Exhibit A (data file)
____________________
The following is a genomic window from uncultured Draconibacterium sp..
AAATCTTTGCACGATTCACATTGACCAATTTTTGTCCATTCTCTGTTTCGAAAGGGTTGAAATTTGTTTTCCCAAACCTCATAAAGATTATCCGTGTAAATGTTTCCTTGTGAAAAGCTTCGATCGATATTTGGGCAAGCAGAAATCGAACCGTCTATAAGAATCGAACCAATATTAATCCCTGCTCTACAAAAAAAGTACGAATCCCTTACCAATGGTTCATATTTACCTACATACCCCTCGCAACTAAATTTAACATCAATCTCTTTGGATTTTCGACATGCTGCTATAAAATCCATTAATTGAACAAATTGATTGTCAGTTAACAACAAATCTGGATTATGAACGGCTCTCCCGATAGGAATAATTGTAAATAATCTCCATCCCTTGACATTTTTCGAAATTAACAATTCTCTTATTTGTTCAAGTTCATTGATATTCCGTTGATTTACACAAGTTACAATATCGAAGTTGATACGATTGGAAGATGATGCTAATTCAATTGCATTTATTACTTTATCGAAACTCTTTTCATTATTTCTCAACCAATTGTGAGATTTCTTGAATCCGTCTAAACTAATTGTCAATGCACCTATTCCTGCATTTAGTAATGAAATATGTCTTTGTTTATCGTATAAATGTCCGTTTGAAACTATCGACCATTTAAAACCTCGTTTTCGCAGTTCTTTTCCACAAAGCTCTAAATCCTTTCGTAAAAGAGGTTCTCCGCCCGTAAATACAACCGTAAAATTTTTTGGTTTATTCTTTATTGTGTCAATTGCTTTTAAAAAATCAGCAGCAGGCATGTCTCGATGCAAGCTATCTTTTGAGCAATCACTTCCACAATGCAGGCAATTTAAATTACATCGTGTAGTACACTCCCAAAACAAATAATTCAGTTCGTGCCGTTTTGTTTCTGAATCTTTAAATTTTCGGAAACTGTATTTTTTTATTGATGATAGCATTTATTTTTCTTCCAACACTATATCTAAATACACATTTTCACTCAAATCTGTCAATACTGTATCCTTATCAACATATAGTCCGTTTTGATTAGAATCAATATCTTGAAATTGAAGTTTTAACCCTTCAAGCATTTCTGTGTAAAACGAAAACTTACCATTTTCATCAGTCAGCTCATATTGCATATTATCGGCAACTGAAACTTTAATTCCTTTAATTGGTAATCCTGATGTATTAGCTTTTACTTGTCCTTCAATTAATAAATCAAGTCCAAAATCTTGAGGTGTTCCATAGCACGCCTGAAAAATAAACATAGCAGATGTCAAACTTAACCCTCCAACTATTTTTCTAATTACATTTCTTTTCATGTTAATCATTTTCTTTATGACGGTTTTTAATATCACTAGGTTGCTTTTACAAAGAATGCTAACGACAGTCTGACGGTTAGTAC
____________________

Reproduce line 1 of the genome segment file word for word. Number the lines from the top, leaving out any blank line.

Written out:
The following is a genomic window from uncultured Draconibacterium sp..